For the last two years I have been welcomed into many classrooms as a coach, or as my favorite mentor Jan so accurately describes: a thought partner. When she used that language two years ago during our first New Teacher Center Mentor Academy, I had no idea just how connected I would feel to that phrase today. I have partnered with some incredible thinkers over these two years. Some of these thinkers have been my fellow coaches, the teachers I support and their administrators.
Today though, I am focused on the teachers. I am grateful to have had the privilege of being a part of each of their journeys during their first year of teaching. It is humbling to be welcomed into a classroom after a teacher has had a challenging day; to listen as he carefully and thoughtfully reflects upon his “could’ve s,” “would’ve s,” and “wish-I-had s” eventually landing on a “next time.” Some of my favorite moments have been those in which I witness the birth of a new idea, asking clarifying questions along the way until I felt like I was in the front row at the idea’s premiere!
As I close out my work this year with teachers, I am optimistic about their futures in education- proud to call them my colleagues, and at the same time sad to part ways. One of my goals was to support teachers in developing habits of mind, encourage teachers to become reflective practitioners. I did… I know I did because they reflected with me- and I loved every minute of it!! They thought aloud. They thought in emails. They thought all weekend and were beaming with “You’re gonna love this!!” excitement when I walked in on a Monday morning. As I think about my hopes for them in the coming years, I think about the value of reflection and of having a thought partner. In our busy classrooms, when our prep finally rolls around- we have so much to do. Teaching is one of the careers that takes the cake for “not enough hours in the day.”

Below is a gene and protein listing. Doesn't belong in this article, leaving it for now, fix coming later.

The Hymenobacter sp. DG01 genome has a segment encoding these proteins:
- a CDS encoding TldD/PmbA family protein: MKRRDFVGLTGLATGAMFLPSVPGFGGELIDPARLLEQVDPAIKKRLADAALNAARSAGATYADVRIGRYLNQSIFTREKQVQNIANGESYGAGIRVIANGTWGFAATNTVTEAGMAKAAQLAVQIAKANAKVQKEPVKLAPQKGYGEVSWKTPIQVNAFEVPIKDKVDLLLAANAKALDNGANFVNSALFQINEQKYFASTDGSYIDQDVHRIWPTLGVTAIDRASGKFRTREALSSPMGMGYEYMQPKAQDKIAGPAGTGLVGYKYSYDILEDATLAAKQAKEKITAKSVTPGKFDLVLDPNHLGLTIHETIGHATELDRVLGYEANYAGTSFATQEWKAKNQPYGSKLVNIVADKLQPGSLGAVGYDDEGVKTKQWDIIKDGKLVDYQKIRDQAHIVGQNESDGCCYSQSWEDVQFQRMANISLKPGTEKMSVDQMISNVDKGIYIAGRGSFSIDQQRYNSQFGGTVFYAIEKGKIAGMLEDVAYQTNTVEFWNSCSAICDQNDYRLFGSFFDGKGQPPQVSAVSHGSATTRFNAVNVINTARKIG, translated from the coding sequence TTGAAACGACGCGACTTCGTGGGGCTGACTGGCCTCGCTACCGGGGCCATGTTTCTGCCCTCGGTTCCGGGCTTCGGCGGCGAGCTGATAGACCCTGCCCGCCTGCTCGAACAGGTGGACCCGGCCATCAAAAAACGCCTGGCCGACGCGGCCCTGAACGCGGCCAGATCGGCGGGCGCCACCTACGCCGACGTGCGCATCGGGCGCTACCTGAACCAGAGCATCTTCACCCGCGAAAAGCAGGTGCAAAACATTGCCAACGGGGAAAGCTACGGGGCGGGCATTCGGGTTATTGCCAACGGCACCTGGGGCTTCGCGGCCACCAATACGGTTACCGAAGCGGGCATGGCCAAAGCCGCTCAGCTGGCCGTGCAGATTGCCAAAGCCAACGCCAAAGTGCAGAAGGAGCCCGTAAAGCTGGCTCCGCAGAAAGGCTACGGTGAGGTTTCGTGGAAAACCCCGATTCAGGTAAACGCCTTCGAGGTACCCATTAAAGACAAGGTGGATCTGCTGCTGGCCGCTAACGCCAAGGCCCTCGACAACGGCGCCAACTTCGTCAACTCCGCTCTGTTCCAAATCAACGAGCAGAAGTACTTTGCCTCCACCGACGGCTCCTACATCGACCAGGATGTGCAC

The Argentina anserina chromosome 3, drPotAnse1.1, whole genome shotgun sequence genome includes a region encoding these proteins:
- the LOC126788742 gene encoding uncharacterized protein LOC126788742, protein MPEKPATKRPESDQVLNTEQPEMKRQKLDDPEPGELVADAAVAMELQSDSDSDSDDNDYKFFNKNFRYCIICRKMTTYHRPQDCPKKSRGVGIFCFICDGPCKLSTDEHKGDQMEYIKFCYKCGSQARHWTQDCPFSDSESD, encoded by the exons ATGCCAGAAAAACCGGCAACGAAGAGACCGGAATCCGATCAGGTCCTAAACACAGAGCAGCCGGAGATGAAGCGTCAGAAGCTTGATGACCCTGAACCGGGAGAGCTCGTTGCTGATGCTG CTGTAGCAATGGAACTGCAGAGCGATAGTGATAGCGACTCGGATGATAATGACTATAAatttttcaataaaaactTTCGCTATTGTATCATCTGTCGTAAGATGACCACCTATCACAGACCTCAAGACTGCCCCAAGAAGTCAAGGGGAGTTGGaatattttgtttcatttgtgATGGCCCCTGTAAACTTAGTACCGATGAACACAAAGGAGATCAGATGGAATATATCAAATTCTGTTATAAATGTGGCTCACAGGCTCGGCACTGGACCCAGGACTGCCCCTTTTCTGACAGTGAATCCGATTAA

There will always be papers to correct, parents to call and guilt about whatever you’re not doing in the moment. I hope that in the midst of all of these pressures- teachers will prioritize their own professional growth, and reflect. To be a reflective practitioner is to truly carve out and protect time and space for reflection. It’s knowing that spending these 15 minutes reflecting instead of entering grades into the online database will best serve students. I learned that as I watched teachers grow over these past two years, and as my practice evolved alongside theirs.
In the past two weeks I have watched teachers connect the dots between their professional growth and their students’ learning seamlessly. It was a “well, obviously” kind of moment every time. I hope each of these teachers are able to hold on to that through the onslaught of demands and the isolation that often characterizes our profession. I hope they provide encouragement and reassurance to each other and all of their colleagues as they come to school to do this incredible work every day for many, many years. I hope they focus on solutions instead of problems and by example, lead others to do the same.
With the help of some of my (very creative) fellow coaches and thought partners, I made these Jars of Reflection to give to the teachers I support.
Each jar is full of questions that I hope will spark reflection, discussion and growth in the coming years. As teachers, whether we reflect in a paper journal, somewhere in cyberspace or aloud in our professional learning network, it’s what keeps us going, breeds innovation, fends off stagnation and keeps us hopeful! I have a jar myself here on my desk and as I use it, I will know that I am in great company!